After lunch, on to Cavendish, with its wonderful village green.  By now a wind had got up and the going got tougher.  Soon we joined the trail back into Sudbury, which uses the old railway line, a lovely, traffic-free ride.

A pause in my knitting while  I consider my next project.  To fill the gap, a pair of socks in Regia Garden Effect.  I can't decide whether these are very ugly or a nice colour combination.


Wednesday, March 26, 2014

The High Life

This weekend to Basildon Park, a National Trust property near Reading.  We were looking for an interesting garden walk and a civilised coffee stop en route to lunch with friends.  Some years ago, we toured the house and were massively impressed by the fact that much of the interior was assembled after the war, using features rescued from other country houses which were being demolished.  Somewhere, we read that the couple had been looking for a Georgian property - and there just happened to be one, standing empty, on the family lands - something we can all relate to!

   Now, there is a little film feature of Lady Iliffe describing her first sight of the house, standing empty before the war, and then again seeing it in a much more perilous state after lead had been stripped from the roof when it had been in the hands of the Ministry of Works. More recently, the Christmas special of "Downton Abbey" was filmed in the house.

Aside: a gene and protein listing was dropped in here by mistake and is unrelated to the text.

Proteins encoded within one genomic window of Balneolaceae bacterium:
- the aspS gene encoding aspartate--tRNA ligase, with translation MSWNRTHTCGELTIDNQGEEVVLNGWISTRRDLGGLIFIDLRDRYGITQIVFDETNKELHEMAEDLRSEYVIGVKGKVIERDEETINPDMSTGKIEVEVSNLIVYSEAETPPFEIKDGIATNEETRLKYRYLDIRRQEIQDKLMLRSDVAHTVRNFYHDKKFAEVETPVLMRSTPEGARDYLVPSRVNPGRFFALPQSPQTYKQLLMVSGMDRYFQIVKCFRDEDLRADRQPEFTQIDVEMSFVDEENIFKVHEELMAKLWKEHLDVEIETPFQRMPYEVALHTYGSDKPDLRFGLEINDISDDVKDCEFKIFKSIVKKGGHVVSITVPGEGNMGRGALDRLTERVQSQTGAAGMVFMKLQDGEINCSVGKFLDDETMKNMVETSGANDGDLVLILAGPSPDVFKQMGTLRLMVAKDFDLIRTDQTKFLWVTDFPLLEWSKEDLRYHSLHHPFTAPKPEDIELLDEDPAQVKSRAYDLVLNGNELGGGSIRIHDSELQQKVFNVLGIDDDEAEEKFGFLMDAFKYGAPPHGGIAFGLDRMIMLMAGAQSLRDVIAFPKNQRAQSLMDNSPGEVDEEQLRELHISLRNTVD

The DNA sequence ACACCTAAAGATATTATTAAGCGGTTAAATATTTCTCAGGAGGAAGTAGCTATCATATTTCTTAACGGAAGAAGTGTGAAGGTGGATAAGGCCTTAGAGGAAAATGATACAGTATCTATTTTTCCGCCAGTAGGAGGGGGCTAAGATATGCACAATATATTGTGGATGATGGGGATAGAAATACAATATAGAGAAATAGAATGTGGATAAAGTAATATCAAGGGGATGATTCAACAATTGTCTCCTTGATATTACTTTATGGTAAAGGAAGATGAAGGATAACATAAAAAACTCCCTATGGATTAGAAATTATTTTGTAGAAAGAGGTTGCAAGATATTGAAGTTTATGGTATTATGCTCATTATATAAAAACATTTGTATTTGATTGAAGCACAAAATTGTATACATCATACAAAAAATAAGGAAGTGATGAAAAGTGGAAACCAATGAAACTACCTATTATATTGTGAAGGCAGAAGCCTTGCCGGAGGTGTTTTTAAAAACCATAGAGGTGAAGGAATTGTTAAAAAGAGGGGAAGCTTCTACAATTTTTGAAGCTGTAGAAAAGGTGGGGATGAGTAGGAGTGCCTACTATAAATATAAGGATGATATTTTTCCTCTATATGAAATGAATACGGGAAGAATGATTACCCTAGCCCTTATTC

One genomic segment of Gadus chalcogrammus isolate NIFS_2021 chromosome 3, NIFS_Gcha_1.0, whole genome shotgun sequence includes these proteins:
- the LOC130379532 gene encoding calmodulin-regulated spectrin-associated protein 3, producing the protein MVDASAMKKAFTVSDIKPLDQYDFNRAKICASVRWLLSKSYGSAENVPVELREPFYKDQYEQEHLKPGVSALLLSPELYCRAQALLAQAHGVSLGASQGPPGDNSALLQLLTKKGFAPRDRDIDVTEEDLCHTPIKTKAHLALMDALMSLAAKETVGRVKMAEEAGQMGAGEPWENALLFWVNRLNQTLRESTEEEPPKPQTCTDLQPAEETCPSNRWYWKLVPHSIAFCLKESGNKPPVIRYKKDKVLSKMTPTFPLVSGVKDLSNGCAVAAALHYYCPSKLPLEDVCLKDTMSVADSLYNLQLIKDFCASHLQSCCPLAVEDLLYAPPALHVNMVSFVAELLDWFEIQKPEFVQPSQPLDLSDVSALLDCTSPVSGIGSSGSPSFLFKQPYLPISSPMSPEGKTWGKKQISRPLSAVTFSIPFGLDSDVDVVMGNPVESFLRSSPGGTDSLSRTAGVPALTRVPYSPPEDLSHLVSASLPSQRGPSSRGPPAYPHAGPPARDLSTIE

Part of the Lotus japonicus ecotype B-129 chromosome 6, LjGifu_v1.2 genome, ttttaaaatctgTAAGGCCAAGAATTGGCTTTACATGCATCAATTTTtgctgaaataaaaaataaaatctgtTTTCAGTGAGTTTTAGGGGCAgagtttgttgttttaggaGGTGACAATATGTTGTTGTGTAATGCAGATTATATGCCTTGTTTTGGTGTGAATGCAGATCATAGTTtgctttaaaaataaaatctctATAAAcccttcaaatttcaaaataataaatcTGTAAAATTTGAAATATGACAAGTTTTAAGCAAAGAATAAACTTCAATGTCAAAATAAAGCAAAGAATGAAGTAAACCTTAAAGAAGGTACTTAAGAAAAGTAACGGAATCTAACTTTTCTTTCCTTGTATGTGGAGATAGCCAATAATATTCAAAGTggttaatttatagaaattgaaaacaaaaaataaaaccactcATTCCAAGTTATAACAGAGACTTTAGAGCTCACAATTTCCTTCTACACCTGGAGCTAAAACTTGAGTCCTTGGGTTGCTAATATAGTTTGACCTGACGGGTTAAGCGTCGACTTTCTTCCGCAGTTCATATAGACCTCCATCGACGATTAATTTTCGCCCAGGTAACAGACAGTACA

This time we enjoyed the sunshine outdoors, while it lasted.  We saw red kites nesting in a tree: huge birds when directly overhead.  Near the house, this mysterious group of very mature trees.

Following on from the completion of my Celtic Throw, I made this cushion, again using Nennir by Lucy Hague.  This one is made of Drops yarm, a mixture of wool and alpaca.  I started by knitting one repeat of the pattern and then took some time to grasp that I needed to knit it to fit a cushion pad.
I picked up stitches at each end and knitted to match the length, and then picked up the edges and knit outwards for two and a half inches to fit the width.  With the cabling centred like this it looks like a fragment of masonry, as in the Viking crosses.

I backed the cushion with a piece of Donegal tweed - I love tweed.  I particularly like the coloured slubs on this piece.  I back-stitched this together, while watching last week's "Sewing Bee."  Something about watching people customise items in set time limits.  Could this format work for knitting?  With clever editing, I'm sure it could.

Monday, March 17, 2014

Bas relief

So, what can this be?  A giant's Aran sweater? Or this?
Interesting how even cream looks different in different light.

 Here is the central panel of my latest throw.  It's a cable panel called Nennir, designed by Lucy Hague and available to print off for free from Knitty.  It's flanked by two cable panels, one from Barbara Walker and one from another stitch directory.

It's hard to take a picture of the whole thing: here is one end.  I decided to use two mirror image Celtic cables for the end panels.  These are spirals based on imagery from the "Book of Durrow", no less, and charted some time ago by Monsterknitter.

This is the other end of the throw.  The last strip to be worked was this simple zig-zag, and, if you look carefully, you can see the ha'porth of tar, not that I think it really spoils the ship.  I bought a number of different lots of the main yarn, Hayfield 100% wool Aran, and they did vary quite a lot, not only in colour but also in texture.  I thought this was unlikely to matter if each complete section used the same dyelot.  On this final strip I ran out of yarn about four inches from the end and used two different oddments to finish it off. I don't think you would notice it on this view, for instance.

Or this.